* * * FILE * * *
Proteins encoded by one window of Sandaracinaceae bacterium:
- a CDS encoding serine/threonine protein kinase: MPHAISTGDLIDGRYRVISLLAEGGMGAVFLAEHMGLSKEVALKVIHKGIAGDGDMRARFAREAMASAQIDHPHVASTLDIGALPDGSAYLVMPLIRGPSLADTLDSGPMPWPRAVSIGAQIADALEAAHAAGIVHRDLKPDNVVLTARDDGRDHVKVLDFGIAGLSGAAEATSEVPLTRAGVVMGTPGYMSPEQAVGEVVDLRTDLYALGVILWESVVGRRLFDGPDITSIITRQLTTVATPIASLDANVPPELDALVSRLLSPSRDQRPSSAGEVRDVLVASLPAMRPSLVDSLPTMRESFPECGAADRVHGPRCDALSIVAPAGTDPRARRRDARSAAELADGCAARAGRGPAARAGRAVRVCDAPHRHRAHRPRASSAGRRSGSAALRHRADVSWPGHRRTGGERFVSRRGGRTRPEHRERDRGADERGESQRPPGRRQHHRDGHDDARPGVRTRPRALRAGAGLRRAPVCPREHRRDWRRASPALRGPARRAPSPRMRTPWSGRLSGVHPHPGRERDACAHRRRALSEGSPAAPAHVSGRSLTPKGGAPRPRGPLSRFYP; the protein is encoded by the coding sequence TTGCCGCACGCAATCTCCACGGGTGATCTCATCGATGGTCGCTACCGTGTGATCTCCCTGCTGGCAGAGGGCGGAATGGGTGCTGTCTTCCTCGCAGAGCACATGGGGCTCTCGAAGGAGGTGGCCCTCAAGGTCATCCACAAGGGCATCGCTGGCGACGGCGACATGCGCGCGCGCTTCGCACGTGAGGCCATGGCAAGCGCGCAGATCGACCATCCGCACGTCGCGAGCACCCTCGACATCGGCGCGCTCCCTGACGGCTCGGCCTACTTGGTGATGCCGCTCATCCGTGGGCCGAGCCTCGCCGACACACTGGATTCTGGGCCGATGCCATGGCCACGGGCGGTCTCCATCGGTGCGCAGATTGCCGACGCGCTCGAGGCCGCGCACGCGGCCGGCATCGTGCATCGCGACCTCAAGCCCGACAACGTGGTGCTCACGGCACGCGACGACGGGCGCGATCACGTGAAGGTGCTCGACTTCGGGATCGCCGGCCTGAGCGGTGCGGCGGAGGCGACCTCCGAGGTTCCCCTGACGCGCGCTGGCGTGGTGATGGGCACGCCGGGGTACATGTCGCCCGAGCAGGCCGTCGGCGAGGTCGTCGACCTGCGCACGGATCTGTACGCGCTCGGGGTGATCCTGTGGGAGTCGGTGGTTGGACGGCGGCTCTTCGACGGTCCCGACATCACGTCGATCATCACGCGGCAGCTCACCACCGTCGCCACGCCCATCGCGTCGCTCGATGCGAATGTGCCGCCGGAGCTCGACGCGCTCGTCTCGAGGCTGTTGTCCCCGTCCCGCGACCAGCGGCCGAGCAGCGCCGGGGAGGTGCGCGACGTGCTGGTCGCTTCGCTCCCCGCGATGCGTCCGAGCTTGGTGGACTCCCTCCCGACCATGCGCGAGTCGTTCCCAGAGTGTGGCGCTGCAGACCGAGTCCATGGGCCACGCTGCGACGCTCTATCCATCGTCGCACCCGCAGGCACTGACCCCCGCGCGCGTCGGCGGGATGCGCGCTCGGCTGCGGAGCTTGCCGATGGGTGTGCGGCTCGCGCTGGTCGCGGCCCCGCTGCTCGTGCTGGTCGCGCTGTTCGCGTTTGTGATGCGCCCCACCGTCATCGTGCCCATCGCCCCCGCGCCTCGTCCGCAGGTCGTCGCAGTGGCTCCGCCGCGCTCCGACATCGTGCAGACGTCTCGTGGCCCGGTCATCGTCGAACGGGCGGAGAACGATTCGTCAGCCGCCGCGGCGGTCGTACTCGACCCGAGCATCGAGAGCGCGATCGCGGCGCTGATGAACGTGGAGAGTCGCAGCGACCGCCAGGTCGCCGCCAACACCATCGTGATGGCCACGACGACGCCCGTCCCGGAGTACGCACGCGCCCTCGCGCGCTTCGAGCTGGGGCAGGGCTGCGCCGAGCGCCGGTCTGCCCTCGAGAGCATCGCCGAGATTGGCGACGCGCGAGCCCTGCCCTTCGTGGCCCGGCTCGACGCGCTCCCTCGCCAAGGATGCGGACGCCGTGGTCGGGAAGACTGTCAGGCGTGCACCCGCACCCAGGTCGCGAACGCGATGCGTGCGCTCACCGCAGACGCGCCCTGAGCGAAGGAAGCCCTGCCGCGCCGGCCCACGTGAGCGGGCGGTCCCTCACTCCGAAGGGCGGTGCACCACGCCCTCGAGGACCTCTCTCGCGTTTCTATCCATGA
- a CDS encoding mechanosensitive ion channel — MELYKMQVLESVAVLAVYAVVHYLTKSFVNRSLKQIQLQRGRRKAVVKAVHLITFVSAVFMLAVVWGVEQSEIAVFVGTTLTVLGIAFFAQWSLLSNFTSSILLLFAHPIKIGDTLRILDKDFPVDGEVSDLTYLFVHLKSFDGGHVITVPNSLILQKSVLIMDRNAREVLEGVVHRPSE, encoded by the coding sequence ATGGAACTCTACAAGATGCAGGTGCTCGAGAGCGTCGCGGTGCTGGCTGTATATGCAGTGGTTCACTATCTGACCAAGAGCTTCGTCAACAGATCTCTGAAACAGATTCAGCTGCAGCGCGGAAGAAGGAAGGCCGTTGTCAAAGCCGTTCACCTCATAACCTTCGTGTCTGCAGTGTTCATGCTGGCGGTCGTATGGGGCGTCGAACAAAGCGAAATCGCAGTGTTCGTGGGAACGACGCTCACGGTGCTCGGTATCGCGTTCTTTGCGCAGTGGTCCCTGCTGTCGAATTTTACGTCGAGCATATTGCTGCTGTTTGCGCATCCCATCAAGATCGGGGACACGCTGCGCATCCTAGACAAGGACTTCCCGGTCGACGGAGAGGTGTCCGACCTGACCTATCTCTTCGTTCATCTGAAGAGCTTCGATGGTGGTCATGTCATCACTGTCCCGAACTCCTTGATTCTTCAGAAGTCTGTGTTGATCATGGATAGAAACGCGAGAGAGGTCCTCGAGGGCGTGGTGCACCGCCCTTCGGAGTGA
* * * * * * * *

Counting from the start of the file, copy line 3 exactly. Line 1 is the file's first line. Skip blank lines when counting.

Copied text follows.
- a CDS encoding mechanosensitive ion channel — MELYKMQVLESVAVLAVYAVVHYLTKSFVNRSLKQIQLQRGRRKAVVKAVHLITFVSAVFMLAVVWGVEQSEIAVFVGTTLTVLGIAFFAQWSLLSNFTSSILLLFAHPIKIGDTLRILDKDFPVDGEVSDLTYLFVHLKSFDGGHVITVPNSLILQKSVLIMDRNAREVLEGVVHRPSE, encoded by the coding sequence ATGGAACTCTACAAGATGCAGGTGCTCGAGAGCGTCGCGGTGCTGGCTGTATATGCAGTGGTTCACTATCTGACCAAGAGCTTCGTCAACAGATCTCTGAAACAGATTCAGCTGCAGCGCGGAAGAAGGAAGGCCGTTGTCAAAGCCGTTCACCTCATAACCTTCGTGTCTGCAGTGTTCATGCTGGCGGTCGTATGGGGCGTCGAACAAAGCGAAATCGCAGTGTTCGTGGGAACGACGCTCACGGTGCTCGGTATCGCGTTCTTTGCGCAGTGGTCCCTGCTGTCGAATTTTACGTCGAGCATATTGCTGCTGTTTGCGCATCCCATCAAGATCGGGGACACGCTGCGCATCCTAGACAAGGACTTCCCGGTCGACGGAGAGGTGTCCGACCTGACCTATCTCTTCGTTCATCTGAAGAGCTTCGATGGTGGTCATGTCATCACTGTCCCGAACTCCTTGATTCTTCAGAAGTCTGTGTTGATCATGGATAGAAACGCGAGAGAGGTCCTCGAGGGCGTGGTGCACCGCCCTTCGGAGTGA